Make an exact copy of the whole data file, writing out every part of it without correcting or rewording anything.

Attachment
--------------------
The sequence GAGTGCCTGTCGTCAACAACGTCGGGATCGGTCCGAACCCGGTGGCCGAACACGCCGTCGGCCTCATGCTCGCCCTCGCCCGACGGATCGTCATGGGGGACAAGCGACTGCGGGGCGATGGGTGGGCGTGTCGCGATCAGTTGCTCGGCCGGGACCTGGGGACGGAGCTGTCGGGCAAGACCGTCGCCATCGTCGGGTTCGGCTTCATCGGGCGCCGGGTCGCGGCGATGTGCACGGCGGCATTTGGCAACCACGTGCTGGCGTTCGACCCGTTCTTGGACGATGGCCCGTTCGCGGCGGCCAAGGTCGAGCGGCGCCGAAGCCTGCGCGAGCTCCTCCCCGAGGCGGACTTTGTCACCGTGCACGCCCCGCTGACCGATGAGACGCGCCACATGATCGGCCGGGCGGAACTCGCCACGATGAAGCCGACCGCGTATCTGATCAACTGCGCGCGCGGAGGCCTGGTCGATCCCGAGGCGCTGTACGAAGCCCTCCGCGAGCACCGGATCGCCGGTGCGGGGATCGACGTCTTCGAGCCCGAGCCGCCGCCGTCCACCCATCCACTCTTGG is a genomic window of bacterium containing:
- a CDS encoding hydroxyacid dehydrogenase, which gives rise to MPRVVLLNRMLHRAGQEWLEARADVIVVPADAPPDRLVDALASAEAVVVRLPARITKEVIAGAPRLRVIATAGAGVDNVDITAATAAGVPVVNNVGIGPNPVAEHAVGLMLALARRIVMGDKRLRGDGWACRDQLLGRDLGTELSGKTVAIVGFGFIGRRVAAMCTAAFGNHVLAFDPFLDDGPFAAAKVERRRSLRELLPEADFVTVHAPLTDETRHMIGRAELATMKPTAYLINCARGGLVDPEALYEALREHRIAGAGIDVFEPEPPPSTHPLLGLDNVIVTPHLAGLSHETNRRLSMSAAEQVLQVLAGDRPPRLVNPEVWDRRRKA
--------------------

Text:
The sequence GAGTGCCTGTCGTCAACAACGTCGGGATCGGTCCGAACCCGGTGGCCGAACACGCCGTCGGCCTCATGCTCGCCCTCGCCCGACGGATCGTCATGGGGGACAAGCGACTGCGGGGCGATGGGTGGGCGTGTCGCGATCAGTTGCTCGGCCGGGACCTGGGGACGGAGCTGTCGGGCAAGACCGTCGCCATCGTCGGGTTCGGCTTCATCGGGCGCCGGGTCGCGGCGATGTGCACGGCGGCATTTGGCAACCACGTGCTGGCGTTCGACCCGTTCTTGGACGATGGCCCGTTCGCGGCGGCCAAGGTCGAGCGGCGCCGAAGCCTGCGCGAGCTCCTCCCCGAGGCGGACTTTGTCACCGTGCACGCCCCGCTGACCGATGAGACGCGCCACATGATCGGCCGGGCGGAACTCGCCACGATGAAGCCGACCGCGTATCTGATCAACTGCGCGCGCGGAGGCCTGGTCGATCCCGAGGCGCTGTACGAAGCCCTCCGCGAGCACCGGATCGCCGGTGCGGGGATCGACGTCTTCGAGCCCGAGCCGCCGCCGTCCACCCATCCACTCTTGG is a genomic window of bacterium containing:
- a CDS encoding hydroxyacid dehydrogenase, which gives rise to MPRVVLLNRMLHRAGQEWLEARADVIVVPADAPPDRLVDALASAEAVVVRLPARITKEVIAGAPRLRVIATAGAGVDNVDITAATAAGVPVVNNVGIGPNPVAEHAVGLMLALARRIVMGDKRLRGDGWACRDQLLGRDLGTELSGKTVAIVGFGFIGRRVAAMCTAAFGNHVLAFDPFLDDGPFAAAKVERRRSLRELLPEADFVTVHAPLTDETRHMIGRAELATMKPTAYLINCARGGLVDPEALYEALREHRIAGAGIDVFEPEPPPSTHPLLGLDNVIVTPHLAGLSHETNRRLSMSAAEQVLQVLAGDRPPRLVNPEVWDRRRKA